Whether you stuffed yourself full of Thanksgiving turkey and are now in panic mode about how your waistline is going to handle all those holiday parties, or your weight survived Thanksgiving unharmed but threatens to explode as the holiday season progresses, in this article, you'll learn how holiday weight gain happens -- plus five strategies for avoiding it.
Holiday Weight Gain Reason #1: Schedule Snafus
Once the holidays arrive, your tidy, type-A, strictly scheduled world can begin to unravel with long weekends during which there is ample opportunity to sleep in and be lazy; holiday parties; heavy eating and drinking on weeknights when you'd normally behave; gyms that close or have new, strange hours; and travel that takes you to new locations where exercising can be a stressful chore.
But you can avoid these issues by planning ahead.
For example, check with your gym in advance to find out their holiday hours, and on days where it may be closed or unavailable to you, plan on taking outdoor walks or runs, or having home body weight exercise sessions. On long weekends, set exercise goals that get you moving, boosting your metabolism early, such as squeezing in 20 minutes of exercise before 9 a.m. If you're traveling, use Google maps to search for gyms near where you're staying, or pack elastic bands and running shoes, and check out my tips article How To Stay Fit While Traveling.
Holiday Weight Gain Reason #2: Stress
Shopping needs, family obligations, and changes in your daily routine can be stressful. When this stress happens, your blood pressure and heart rate can go up, your motivation to exercise can go down, and your propensity to gain weight can increase as your body produces more of the potentially fat-storing hormone cortisol.
For this reason, even during the holidays, I start every day with a short and simple series of jumping jacks, push-ups, body weight squats, and a full body stretch. Because this only takes about ten minutes, there is a very low barrier to getting it done -- and it can decrease stress enough to where I feel like getting in a bigger exercise session later in the day! This is important because exercise is one of the best ways to control stress.
Holiday Weight Gain Reason #3: Ever-Present Food
All this added stress tends to make us want to eat more, and coincidentally, the holiday season means a constant stream of cookies, pies, and drinks. Studies have shown that when these tempting treats are constantly visible, you're far more likely to eat them. Not a big surprise there.
The solution to this weight gain issue is simple: hide the treats and snacks during the holidays. Keep cookies in non-transparent containers, put pies or other desserts back into the refrigerator immediately after you're done with them, put alcohol in a closed cupboard, and avoid placing dishes of candy or chocolates out on tables and counters.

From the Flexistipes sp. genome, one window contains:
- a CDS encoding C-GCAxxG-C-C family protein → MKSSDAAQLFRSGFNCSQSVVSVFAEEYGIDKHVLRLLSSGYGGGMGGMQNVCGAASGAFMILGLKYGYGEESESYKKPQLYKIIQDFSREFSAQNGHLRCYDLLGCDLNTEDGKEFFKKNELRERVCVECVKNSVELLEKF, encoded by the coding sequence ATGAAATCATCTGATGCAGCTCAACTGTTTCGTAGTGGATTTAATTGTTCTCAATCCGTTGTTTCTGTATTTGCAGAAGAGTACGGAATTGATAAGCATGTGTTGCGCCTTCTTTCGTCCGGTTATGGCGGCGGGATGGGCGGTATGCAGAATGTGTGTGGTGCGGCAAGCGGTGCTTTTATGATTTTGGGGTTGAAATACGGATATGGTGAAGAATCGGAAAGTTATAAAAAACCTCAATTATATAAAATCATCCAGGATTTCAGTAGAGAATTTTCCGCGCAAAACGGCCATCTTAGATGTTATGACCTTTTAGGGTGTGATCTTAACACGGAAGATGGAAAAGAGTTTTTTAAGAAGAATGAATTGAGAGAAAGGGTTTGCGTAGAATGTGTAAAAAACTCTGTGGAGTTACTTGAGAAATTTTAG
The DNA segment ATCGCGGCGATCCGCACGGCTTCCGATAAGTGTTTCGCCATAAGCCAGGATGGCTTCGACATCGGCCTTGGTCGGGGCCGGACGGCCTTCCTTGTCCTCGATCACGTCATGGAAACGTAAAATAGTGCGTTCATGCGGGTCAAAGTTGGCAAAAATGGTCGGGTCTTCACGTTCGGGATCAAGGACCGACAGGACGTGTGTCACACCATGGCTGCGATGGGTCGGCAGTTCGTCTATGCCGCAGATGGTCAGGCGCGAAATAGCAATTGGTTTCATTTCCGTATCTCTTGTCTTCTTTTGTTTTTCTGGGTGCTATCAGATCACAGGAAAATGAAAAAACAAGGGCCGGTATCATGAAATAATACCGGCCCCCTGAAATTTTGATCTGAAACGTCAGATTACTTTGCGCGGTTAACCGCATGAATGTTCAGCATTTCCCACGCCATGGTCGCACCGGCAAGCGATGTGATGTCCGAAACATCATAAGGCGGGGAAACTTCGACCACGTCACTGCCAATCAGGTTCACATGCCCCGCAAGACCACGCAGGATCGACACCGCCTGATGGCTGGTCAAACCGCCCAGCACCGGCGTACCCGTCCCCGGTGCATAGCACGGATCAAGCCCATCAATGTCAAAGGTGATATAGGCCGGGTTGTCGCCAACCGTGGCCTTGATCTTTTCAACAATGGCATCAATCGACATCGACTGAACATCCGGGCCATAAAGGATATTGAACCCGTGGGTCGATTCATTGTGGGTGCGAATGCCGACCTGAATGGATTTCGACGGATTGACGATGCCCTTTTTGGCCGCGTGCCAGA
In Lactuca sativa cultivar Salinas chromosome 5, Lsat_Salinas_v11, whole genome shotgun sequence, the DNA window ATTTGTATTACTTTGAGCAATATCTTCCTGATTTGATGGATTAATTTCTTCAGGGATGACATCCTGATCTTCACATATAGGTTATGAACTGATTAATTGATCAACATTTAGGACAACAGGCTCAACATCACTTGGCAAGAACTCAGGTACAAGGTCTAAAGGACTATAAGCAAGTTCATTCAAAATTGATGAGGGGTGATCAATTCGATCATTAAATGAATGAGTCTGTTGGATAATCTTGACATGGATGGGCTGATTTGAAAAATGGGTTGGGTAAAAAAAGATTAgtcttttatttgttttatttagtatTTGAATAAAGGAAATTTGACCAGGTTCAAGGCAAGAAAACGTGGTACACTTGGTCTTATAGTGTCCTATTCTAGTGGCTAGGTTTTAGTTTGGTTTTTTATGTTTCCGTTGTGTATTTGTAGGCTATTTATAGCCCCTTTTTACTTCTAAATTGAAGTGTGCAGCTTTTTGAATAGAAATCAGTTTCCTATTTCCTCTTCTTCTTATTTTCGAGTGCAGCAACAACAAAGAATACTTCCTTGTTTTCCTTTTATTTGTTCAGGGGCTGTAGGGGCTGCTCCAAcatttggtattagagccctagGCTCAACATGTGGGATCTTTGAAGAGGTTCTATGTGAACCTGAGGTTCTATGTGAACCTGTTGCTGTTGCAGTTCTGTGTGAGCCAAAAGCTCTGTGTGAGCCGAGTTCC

Holiday Weight Gain Reason #4: Cold Weather
While weather conditions are only an issue if you live in the northern climates, they are a relevant reason for holiday weight gain. After all, who wants to go out for a brisk morning walk or jog when you have to spend 20 minutes putting on multiple layers, gloves, a hat, and your sturdy snow boots? Even driving to the gym can be annoying when the roads are covered in snow or you spend the first half of your workout just trying to warm up.
The best solution I've found for this problem is to keep your body as warm as possible throughout the day. So when it's cold outside, never let yourself go for more than an hour without trying to squeeze in a handful of body weight squats, push-ups or jumping jacks. Just this small amount of activity can keep your body warm and ready for action when it actually is time for an exercise session. In addition, when you're driving to the gym, you can turn up the heater in the car so that your body and muscles are warm and ready to go when you arrive.
Holiday Weight Gain Reason #5: Peer Pressure
Let's face it, holiday weight gain is an "accepted" societal norm. "Santa belly," "festively plump," and "food coma" are terms that are freely thrown around during this time of year, and if all your friends accept something as normal, it's probably not going to bother you.
For this reason, it's easy to feel less guilty about overindulging, or combing gluttony with laziness during the holidays. But wouldn't it be much better if you arrived at January 1 prepared for a New Year's resolution other than "weight loss"? What if you were as trim and fit as you wanted to be, and could instead set a goal of learning a new musical instrument, making more money, or spending extra time with family?
This season, consider not succumbing to peer pressure and societal acceptance of holiday weight gain, and instead, stay physically active and eat healthier. Your body (and belly) will thank you when the New Year rolls around.